Pain

Pain management is something we're really bad at doing, and even worse at documenting!

Assessment
Use a pain scale, or a pain ruler

Remember that pain has an emotional as well as physical component. When you catch your thumb in a door you shake it and look at it. If it does not bleed too much but still wiggles and the pain goes quickly, then that is mostly "red" - physical. However the longer a pain lasts the more the emotional component becomes part of the problem.
The emotional component is made up of three aspects. There is anxiety and worry and typically we worry about two things. We worry about the "meaning" of the pain, why is it there, what is causing it, what is going on. Then we worry about the future and how the pain will affect us and our lives and our work and relationships.
Pain also makes us unhappy, although not necessarily depressed. This typically occurs in three ways. It affects us directly to make us miserable. It commands our attention, both consciously and subconsciously so we are listening for the pain thus hearing it louder and more often. Finally it isolates us socially.
The final aspect of the emotional component is the frustration that accompanies it. We become frustrated that it does not go away, that promised cures do not work, and that that life gets worse.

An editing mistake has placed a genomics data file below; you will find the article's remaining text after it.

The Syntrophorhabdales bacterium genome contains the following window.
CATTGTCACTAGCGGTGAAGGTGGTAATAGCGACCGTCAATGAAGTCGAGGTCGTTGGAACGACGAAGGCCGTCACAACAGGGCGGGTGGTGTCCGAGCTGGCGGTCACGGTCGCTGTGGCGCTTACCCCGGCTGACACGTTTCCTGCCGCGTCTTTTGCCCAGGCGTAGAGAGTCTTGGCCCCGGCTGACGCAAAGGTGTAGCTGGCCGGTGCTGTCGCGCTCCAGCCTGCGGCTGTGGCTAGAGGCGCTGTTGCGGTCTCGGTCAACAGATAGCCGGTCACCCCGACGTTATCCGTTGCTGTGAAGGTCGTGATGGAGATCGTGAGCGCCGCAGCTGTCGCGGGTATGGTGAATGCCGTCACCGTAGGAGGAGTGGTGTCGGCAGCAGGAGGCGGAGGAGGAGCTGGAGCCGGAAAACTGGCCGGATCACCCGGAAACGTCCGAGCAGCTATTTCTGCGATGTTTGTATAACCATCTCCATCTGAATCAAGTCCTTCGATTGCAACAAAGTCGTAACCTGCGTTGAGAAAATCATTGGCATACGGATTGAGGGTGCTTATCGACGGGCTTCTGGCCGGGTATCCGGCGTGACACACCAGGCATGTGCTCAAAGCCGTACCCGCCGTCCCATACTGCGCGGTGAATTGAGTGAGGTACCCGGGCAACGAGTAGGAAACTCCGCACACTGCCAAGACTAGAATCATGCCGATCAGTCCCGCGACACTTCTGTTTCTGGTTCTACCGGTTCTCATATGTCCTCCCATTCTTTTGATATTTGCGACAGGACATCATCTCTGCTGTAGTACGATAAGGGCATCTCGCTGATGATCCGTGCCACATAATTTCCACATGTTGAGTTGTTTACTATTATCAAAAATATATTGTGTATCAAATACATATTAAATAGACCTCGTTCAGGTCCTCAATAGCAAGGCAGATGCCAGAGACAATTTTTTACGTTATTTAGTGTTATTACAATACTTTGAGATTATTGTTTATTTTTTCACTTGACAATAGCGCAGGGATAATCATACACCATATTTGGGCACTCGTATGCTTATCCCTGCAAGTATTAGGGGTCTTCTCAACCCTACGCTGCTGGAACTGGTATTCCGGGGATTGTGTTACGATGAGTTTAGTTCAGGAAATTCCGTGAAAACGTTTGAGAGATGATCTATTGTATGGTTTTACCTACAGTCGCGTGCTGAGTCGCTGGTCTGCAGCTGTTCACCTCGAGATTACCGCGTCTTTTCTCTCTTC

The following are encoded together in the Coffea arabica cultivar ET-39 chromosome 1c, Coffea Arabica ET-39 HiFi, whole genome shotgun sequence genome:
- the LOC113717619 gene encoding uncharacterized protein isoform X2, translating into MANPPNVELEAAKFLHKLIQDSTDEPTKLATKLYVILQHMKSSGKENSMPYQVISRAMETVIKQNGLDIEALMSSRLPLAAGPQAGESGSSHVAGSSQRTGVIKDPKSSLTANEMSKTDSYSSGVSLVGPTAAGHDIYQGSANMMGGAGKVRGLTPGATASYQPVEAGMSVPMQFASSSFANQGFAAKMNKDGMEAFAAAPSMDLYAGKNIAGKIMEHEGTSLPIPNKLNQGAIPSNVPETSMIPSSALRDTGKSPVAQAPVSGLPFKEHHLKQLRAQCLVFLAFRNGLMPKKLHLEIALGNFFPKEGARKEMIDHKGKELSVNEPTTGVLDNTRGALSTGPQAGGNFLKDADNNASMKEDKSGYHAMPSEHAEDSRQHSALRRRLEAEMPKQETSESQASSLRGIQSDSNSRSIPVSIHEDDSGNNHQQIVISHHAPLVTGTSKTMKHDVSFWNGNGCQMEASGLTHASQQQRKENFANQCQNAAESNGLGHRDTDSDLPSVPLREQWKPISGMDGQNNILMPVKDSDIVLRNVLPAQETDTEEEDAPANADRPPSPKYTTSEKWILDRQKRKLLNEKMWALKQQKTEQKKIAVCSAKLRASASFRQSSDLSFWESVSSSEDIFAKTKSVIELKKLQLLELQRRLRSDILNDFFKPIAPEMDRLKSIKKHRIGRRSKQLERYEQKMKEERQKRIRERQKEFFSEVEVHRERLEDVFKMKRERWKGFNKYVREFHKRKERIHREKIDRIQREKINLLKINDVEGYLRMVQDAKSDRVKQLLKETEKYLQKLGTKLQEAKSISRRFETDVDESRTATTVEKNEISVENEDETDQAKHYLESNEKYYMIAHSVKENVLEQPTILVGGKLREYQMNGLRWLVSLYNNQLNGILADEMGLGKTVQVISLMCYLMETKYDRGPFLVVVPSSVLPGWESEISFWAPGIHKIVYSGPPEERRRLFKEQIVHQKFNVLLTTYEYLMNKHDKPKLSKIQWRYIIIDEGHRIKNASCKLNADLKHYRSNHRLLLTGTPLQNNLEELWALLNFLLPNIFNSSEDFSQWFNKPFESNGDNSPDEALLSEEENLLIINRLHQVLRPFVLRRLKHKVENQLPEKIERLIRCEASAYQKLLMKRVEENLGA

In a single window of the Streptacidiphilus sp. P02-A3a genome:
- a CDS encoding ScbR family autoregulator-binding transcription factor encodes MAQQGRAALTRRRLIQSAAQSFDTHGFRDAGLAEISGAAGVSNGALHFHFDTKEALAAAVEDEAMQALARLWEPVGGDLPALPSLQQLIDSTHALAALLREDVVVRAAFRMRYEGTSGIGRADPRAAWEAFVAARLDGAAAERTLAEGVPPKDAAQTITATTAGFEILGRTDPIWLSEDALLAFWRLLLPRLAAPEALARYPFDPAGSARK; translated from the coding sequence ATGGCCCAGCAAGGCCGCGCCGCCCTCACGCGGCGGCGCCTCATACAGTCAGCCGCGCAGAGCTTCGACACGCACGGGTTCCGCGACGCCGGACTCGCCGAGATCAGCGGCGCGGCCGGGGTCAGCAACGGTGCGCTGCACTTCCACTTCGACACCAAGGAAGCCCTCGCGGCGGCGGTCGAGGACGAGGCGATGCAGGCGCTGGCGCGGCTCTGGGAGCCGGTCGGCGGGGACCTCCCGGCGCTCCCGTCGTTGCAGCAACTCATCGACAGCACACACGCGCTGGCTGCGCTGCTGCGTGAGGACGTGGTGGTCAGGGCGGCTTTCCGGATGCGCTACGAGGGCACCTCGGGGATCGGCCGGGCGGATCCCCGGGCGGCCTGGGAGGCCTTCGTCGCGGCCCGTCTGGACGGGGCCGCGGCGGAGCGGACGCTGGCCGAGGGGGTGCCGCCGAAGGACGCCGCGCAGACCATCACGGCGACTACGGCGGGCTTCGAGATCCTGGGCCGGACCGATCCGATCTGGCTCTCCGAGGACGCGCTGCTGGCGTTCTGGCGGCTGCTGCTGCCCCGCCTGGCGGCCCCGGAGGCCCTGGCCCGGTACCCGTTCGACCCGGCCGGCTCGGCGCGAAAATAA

Thus, the physical component can be viewed as the transmission of the message up to the brain and the emotional component can be viewed as the unpleasantness experienced. Of course the degree of disability and the behavioural changes are subsequent phenomena.

Physiology
Pain is felt, and travels up the spinothalamic tract to the thalamus.

Treatment
Use WHO analgesic ladder
Combining two weak opioids isn't considered good practice.

References
https://www.frca.co.uk/article.aspx?articleid=100118
https://www.frca.co.uk/SectionContents.aspx?sectionid=148
https://www.paintoolkit.org/
https://www.change-pain.co.uk/
https://www.bscah.com/

Treatment
Use the WHO analgesic ladder


Tuesday, 26 November 2019

Hypothermia

Awake and Conscious Patient 
Assess symptoms:
Investigations:
Put the temperature on the gas machine
Look for J waves (osborn). The upward deflection of the terminal S wave (at the junction of the QRS and the ST segment) occurs at or near 32 C. It is first seen in leads II and V6.

Treatment:
Rewarming - consider bypass in cardiac arrest, haemodynamic instability and a core temperature below 32°C, frozen extremities and rhabdomyolysis with hyperkalaemia.
Treat electrolyte disturbances - being careful of hypokalaemia as potassium will increase with re-warming
Remember coagulopathy is common
Haemocrit will rise.

Frostnip
Frostbite
Treat with 40 degrees water, aspirin

In cardiac arrest 
Don't give up too soon. Watch this great youtube video. It's true!




Further Reading 
https://www.rcemlearning.co.uk/reference/hypothermia/
https://www.rcemlearning.co.uk/modules/severe-hypothermia/
https://www.rcemlearning.co.uk/modules/hypothermia-and-frostbite/